Core Strength—Four Exercises to Help Strengthen the Equestrian’s Core

Though you may not realize it, your core muscles heavily influence your riding. Defined by Brittany Cacossa of Bringing Change Equestrian Fitness in New York, your core is “everything aside from your arms and legs.” Functioning as a stabilizer for your entire body, “you use your core in nearly every movement,” shares Brittany. Laura Rubin from Fitness Unleashed Coaching in Colorado similarly defines the core as “the muscles from your neck to the top of your thighs.” She also clarifies that your “seat, weight, and torso are at the ‘core’ of your riding, with your limbs being secondary aids.”

If you find your instructor constantly requests for your shoulders back, to sit up straight, or to stop leaning to one side—it is a sign that your stabilizers are not very strong. Together, Brittany and Laura share their favorite exercises to help equestrians boost their core strength.

Exercise 1: The Bird Dog

For this exercise, Laura has students start on the ground on all fours. “You will want to align your knees under your hips and wrists under your shoulders with your back table top, do not let it sag during the exercise,” Laura specifies. “Draw in your navel to your backbone and brace your core. Simultaneously lift your right arm up/out, parallel to the ground, and your left leg up/ out, parallel to the floor. Your arm should not be above your shoulder, and your leg should not be above your hips. Keep your hips and shoulders flat and your neck in line with your spine (looking at the floor). Hold for two seconds at the top and return your arm and leg to the starting position. Repeat on the other side.”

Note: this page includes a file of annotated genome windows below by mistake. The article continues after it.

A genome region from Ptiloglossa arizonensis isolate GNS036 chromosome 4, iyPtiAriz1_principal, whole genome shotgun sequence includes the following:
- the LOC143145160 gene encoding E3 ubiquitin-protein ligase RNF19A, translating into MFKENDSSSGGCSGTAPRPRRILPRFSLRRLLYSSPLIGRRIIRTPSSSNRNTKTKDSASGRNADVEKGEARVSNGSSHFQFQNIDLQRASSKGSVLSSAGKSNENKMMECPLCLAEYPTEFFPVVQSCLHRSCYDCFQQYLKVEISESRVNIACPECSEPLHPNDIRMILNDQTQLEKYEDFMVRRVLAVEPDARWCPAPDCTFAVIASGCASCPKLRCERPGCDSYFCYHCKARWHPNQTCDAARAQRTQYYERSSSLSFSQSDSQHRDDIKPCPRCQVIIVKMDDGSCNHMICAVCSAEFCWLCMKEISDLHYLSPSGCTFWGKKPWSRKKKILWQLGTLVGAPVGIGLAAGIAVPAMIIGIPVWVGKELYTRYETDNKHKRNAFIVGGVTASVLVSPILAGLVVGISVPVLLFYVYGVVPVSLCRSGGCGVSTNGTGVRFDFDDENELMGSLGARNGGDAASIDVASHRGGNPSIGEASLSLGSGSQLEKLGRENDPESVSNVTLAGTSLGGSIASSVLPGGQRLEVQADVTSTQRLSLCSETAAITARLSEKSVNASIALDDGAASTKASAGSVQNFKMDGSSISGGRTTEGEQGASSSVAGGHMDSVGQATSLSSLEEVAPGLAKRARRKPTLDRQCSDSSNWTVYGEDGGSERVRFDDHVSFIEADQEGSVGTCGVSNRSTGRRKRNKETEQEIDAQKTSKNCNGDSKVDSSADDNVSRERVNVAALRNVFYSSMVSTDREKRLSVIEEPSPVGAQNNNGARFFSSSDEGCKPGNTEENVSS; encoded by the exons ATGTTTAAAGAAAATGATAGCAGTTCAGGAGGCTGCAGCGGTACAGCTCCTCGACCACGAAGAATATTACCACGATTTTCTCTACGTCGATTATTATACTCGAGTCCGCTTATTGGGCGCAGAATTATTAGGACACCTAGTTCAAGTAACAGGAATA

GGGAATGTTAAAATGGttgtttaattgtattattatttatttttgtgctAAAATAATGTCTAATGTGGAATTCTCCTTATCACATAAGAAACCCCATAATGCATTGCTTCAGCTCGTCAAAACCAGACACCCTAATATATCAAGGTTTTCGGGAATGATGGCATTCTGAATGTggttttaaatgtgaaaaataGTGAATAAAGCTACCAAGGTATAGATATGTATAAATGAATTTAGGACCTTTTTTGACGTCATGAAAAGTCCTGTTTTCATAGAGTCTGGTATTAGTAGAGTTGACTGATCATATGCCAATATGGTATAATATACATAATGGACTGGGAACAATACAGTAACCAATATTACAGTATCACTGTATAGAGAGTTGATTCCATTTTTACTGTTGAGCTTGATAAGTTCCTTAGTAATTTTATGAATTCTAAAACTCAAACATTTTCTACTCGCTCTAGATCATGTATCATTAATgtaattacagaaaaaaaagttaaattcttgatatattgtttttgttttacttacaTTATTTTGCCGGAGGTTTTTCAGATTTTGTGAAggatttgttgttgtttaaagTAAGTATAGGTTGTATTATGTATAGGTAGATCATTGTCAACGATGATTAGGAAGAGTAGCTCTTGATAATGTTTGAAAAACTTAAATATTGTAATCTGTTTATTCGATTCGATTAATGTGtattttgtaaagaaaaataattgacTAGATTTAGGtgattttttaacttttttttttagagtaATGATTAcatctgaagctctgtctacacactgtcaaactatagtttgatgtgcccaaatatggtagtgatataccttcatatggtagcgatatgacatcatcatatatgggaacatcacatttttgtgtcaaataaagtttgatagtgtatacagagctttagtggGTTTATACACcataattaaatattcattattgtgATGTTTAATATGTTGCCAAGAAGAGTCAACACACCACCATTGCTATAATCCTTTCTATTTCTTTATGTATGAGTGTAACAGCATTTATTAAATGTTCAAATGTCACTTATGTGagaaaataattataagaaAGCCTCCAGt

Exercise 2: The Deadbug

For the Deadbug, Laura has her students start by lying on their backs with legs bent at a 90-degree angle at the knees. “Raise your arms directly up from your shoulders so your fingers are pointed up to the ceiling. Draw your navel in and push your lower back into the mat/carpet. While keeping your left arm and right leg in the starting position, lower your right arm back over your head and extend your left leg out so your foot lowers to two inches above the ground. Make sure that your lower back remains flat against the mat/floor. Only lower your arm and leg as low as you can go while maintaining contact with the mat/floor. As your core gets stronger, you will be able to lower your arm and leg farther without arching your back,” Laura explains.

Exercise 3: The Good Morning

For the Good Morning, you will need a barbell. Brittany has her students start by placing the bar in the rack where it should hit the middle of your sternum and feet hip-width apart. “Pull your shoulders back, creating a rack for the bar to sit, and rack the bar across the back of your shoulders, not on top of your traps. [Keeping] your chest up, send your hips back and bend over [until your torso is] near parallel to the ground—this may not [completely] happen in the beginning. Make sure your back is arched and head it neutral (don’t look up),” Brittany explains. with legs bent at a 90-degree angle at the knees. “Raise your arms directly lower back into the mat/carpet. While keeping your left arm and right leg in the starting position, lower your right arm back over your head and extend to two inches above the ground. Make your arm and leg as low as you can go while maintaining contact with the mat/floor. As your core gets stronger, you will be able to lower your arm and leg farther without arching your back,” Laura explains.